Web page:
Give your students statements about love and Valentine’s day to discuss in groups. The statements should fuel debate so choose strong ones like “everybody has a soul-mate,” or “men are more romantic than women.” I like controlling how long my students speak. To do this I reveal one statement at a time on Powerpoint. You could also have them draw the next statement out of a hat, or simply read the next statement to them yourself when you think they’ve discussed the last one for long enough.
Step 3: Valentine’s Day Quiz/Reading
Here’s where most of your vocabulary input comes in. The quiz or reading should be graded according to your students’ level. It’s easy enough with a google search to find an abundance of Valentine’s Day resources. Remember you don’t have to stick to just ELT materials! This year I’m using an eHow article on how to plan a date because it ties in to a video I want to show at the end of my lesson. If you choose to use authentic materials like this, remember to make the activity doable by pre-teaching difficult language and creating a task for the students to complete (i.e. a gap-fill or ordering the text.) As always, you need to give them a reason to read.
Step 4: Practice the Language from the Quiz or Reading
After my students have completed the reading that I selected for them, they’ll play a vocabulary game to practice the new words. My students are crazy about charades and backs-to-the-board. These games require zero prep time so they’re some of my favorites too!
Step 5: Using the Language
At this point you want your students to actually use the language that they’ve learned from the reading. Since mine will have done a reading on how to plan a date, they’ll be doing just that now. After planning a date, they’ll have to invite each other out. Remember that when you do a speaking activity like this, you should board relevant process language. My class has already studied language for invitations, as well as accepting & refusing them, but I’ll write some useful phrases on the board anyway to make sure the activity runs smoothly.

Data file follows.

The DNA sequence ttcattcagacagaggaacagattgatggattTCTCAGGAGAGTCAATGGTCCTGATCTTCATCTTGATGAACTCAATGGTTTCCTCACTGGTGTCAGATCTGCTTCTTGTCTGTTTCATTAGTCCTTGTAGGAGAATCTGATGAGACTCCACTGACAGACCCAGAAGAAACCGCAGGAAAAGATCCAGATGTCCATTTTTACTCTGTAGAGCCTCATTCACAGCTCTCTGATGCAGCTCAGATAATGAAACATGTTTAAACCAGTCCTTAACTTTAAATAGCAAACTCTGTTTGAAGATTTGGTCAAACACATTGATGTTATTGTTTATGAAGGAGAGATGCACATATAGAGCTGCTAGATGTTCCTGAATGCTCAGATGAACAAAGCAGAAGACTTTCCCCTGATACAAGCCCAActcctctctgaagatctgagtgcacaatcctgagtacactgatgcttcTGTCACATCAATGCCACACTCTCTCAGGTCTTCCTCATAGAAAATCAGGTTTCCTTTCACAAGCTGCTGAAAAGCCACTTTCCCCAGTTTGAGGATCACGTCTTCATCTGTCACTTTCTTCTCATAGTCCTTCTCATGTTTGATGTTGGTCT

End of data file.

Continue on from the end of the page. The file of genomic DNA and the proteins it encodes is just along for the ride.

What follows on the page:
Step 6: The Technology Stage
By now your students will have already learned and produced new language. A fun way to round off any lesson with teenagers or adults is to incorporate technology. I like to finish off my lessons with either a song or a video. This year, I’m going to use this comedic short film by iCandy Productions of a well planned date gone wrong.
The video fits in perfectly with the context of my whole lesson, and that’s no accident. I created the entire lesson so that I could use this video. One of my favorite video lesson activities that requires no set-up is having half the class describe to their partner (who can’t see the video) what’s happening on the screen. You can either turn half of your students away from the screen or use blindfolds for this activity. Midway through the video I’ll have the pairs switch, and afterwards, everybody will watch the entire video through again. If we have time, I’ll ask my students to narrate what the poor guy in the video is thinking through each scene. Silent films like this one are fabulous for this kind of activity.
So that’s what I’m doing for my Valentine’s day lessons this year. How about you?